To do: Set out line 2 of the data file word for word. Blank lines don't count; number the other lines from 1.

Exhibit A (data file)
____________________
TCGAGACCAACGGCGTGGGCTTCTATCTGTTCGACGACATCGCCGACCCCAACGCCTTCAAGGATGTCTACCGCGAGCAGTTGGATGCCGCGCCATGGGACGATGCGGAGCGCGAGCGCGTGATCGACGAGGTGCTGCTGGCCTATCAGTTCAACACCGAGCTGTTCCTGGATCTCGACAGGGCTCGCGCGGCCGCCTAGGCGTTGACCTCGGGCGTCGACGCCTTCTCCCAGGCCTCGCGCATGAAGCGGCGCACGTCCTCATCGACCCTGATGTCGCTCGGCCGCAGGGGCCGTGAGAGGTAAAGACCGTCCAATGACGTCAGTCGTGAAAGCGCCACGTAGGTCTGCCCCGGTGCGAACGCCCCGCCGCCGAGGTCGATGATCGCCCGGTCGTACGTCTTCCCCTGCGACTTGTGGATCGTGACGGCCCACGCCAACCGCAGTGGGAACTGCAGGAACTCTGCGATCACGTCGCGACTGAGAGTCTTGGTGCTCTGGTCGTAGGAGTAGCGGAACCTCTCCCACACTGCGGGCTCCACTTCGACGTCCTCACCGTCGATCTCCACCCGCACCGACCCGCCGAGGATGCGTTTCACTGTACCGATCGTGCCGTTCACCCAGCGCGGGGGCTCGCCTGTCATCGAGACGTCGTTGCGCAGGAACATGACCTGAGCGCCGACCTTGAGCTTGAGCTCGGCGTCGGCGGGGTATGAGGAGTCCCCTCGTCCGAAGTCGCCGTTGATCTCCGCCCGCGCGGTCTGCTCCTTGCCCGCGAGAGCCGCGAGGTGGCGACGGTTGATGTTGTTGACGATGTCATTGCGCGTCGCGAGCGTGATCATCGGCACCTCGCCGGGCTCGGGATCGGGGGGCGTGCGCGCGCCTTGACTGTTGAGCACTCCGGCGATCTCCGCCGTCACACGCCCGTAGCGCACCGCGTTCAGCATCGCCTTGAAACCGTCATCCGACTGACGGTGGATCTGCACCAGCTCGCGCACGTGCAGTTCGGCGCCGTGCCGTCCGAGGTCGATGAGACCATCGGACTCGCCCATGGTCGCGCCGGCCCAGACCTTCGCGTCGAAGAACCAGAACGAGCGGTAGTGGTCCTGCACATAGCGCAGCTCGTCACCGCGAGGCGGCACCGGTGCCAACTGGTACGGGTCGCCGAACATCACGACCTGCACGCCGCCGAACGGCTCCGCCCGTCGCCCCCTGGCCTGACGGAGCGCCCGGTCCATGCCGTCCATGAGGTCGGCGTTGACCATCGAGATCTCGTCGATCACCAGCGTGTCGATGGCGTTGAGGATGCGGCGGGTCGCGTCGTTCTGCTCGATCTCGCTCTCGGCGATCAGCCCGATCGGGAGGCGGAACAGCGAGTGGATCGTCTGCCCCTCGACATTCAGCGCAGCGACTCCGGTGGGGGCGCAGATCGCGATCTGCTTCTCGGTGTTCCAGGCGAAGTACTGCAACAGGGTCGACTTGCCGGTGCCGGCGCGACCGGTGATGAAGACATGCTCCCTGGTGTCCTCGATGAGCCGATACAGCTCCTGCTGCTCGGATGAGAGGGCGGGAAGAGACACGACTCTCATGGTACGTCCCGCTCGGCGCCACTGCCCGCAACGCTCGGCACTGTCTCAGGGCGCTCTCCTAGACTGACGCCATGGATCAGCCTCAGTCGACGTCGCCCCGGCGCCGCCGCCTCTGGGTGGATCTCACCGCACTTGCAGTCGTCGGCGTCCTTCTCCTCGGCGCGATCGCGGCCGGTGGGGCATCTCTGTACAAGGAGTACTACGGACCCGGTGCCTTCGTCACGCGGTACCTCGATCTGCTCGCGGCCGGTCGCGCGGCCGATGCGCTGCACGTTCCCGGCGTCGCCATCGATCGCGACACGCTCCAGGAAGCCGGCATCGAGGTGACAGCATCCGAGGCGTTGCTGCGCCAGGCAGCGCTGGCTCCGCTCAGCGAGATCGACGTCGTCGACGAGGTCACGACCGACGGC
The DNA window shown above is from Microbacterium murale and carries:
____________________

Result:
The DNA window shown above is from Microbacterium murale and carries: